Greene guides us through the painful process his actress takes to inhabit someone so troubled, drawing a lot of ennui from Sean Price Williams’s deft handheld camera work which often serves to isolate Sheil in claustrophobicframes. As we watch Sheil attempt to physically transform her, going to tanning beds and trying on dark wigs to emulate her dark featured character’s appearance, the film’s tone grows increasingly elusive and mildly haunting. The clearly absurd-looking reenactments seem to yield less emotional truth about Chubbuck then hanging out with Sheil, perhaps an unintended consequence of the intentionally chintzy quality they are rendered in. As she tries to burrow her way into her character’s head while contemplating the dread that must have consumed her, Greene and Sheil, despite their inability to find an ending that brings their meditation on Chubbuck to a satisfying conclusion, are able to unpack the artificiality of filmmaking and meditate on the difficulties of two women with aplomb.
Over at Slamdance, the narrative competition unleashed some real clunkers, such as the stultifying and foolhardy Australian romantic jealousy adventure The Tail Job and the hiking comedy Honey Buddies, which plays like a poor man’s tenth anniversary version of Old Joy without any of the patience or stinging nuance. While the beguiling Chemical Cut, about the travails of a young female model in L.A. who falls under the sway of a mysterious performance artist, has some good interesting editorial choices and an intriguing lead, the first feature from former America’s Top Model contestant Marjorie Conrad, who also wrote and stars, feels less than the sum of its parts. Good buzz has built up around Last Summer, with Rinko Kikuchi (Kumiko, The Treasure Hunter) as a mother who, having lost custody of her six-year-old son, gets to spend four last days with him on her rich ex-husband’s yacht. But nothing seems quite on par with Derek Kimball’s Neptune, an ’80s coming-of-age story set in coastal Maine that is likely to take the mantle of Slamdance critical breakout in the way films like Mark Jackson’s Without and Conor Horgan’s One Hundred Mornings have in years past.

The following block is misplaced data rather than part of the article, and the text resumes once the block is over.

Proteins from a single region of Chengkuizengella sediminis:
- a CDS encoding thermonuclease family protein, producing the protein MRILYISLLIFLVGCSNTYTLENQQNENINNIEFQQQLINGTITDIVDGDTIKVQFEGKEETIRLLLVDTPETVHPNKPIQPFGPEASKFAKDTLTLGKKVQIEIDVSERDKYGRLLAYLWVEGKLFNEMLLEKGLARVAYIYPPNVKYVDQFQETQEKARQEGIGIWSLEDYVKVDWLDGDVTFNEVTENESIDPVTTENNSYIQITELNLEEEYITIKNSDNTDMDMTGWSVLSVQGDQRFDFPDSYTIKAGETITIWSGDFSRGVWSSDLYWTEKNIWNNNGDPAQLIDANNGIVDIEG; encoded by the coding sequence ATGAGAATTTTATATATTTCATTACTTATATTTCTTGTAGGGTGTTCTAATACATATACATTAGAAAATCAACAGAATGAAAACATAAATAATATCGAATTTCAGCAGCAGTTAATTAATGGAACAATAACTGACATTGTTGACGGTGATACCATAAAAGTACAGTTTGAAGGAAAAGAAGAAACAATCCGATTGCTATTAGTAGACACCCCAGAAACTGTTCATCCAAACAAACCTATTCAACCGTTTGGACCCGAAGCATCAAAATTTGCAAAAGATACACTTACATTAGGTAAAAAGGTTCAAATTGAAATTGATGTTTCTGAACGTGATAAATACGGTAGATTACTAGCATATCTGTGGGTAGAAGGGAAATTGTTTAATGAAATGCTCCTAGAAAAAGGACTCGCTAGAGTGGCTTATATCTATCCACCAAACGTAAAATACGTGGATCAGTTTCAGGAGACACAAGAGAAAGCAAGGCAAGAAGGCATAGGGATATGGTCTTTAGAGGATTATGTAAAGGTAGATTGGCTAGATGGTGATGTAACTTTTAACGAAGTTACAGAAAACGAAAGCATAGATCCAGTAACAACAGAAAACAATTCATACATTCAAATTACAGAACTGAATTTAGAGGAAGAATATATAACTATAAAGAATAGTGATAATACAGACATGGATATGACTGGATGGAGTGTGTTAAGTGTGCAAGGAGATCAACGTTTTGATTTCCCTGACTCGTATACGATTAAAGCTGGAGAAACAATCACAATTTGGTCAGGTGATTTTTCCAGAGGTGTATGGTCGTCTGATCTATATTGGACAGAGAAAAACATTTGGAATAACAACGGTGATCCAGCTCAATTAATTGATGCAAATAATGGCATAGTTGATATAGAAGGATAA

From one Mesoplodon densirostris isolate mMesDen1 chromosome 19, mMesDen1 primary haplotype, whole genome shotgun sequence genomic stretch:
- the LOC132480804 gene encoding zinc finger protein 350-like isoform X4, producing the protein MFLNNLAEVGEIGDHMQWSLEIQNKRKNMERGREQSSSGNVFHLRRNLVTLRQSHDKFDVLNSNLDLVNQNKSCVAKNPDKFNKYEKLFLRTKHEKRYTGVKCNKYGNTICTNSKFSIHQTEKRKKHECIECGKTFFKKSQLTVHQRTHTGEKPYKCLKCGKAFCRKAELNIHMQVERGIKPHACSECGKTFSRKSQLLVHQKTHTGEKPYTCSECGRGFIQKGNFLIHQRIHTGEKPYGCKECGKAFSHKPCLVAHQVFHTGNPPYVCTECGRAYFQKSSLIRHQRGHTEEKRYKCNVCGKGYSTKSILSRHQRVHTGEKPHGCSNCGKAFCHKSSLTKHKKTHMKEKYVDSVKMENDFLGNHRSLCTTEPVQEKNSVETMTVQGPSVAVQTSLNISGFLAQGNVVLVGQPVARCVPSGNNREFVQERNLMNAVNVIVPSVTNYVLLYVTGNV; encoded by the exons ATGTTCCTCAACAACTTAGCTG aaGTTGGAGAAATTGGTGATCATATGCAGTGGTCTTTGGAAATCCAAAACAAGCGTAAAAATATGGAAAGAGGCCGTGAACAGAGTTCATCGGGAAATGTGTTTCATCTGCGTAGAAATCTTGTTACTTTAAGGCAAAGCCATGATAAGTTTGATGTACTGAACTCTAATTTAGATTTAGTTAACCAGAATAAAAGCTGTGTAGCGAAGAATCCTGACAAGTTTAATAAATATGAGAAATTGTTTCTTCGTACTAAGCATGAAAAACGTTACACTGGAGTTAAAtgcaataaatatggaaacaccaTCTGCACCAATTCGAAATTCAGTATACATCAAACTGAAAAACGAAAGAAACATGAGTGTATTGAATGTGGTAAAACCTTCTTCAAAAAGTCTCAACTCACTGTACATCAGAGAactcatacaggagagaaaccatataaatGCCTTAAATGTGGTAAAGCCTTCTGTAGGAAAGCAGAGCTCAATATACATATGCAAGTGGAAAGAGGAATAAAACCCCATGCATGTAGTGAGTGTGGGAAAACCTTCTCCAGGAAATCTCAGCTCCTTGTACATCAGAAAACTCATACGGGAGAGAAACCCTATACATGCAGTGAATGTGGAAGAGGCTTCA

Fourteen-year-old Hannah Newcombe, played by the remarkable seventeen-year-old actress Jane Ackermann, is an orphan who is being raised by an impoverished Presbyterian clergyman in a small seaside town. She lives in a gable-roofed shack near the sanctuary and spends the summer preparing to enter a religious high school nearby, one that her guardian, an emotionally abusive and controlling man of God, can’t afford to pay for. One day she witnesses a couple of boys playing near a cliff alongside the ocean and soon after she is at the funeral of one of them, a service that is interrupted by her indelicate guardian’s desire, at its end, to raise money for her education. In an attempt to make good with the offended family of the deceased, Hannah offers her services on the fishing boat of the boy’s father (a terrific William McDonaugh), whose response to grief is different but no less painful as his wife, who openly shuns the young girl. As a rivalry grows between the fisherman and the preacher over who will most shape the direction that Hannah takes as she begins to enter her teenage years, she is haunted by visions of the young deceased boy and playfully threatened by one of his friends, an aggressive kid with a sadistic side.
Richly photographed on what was clearly a shoestring, the film is powered by the sumptuous aesthetic vision of quiet, blue-tinged oceanside unease that Kimball and his cinematographers, Jayson Lobozzo and Dean Merrill, who use natural light and a willingness to plumb the depths of night exteriors, are able to mine for great effect. But it’s Ackermann, whose light blue eyes and marvelously expressive face do so much while seeming to do so little, who carries the film. She is clearly one to watch. Which begs the question, will anyone see her in this film? Given that Neptune was relegated to a 10:00 AM Sunday morning slot (likely due to its premiere status; it mysteriously first screened at the Milwaukee Film Festival last year for some reason), and has the distinct disadvantage of being at the “other” festival in Park City, it’s an uphill battle most certainly. Here’s hoping.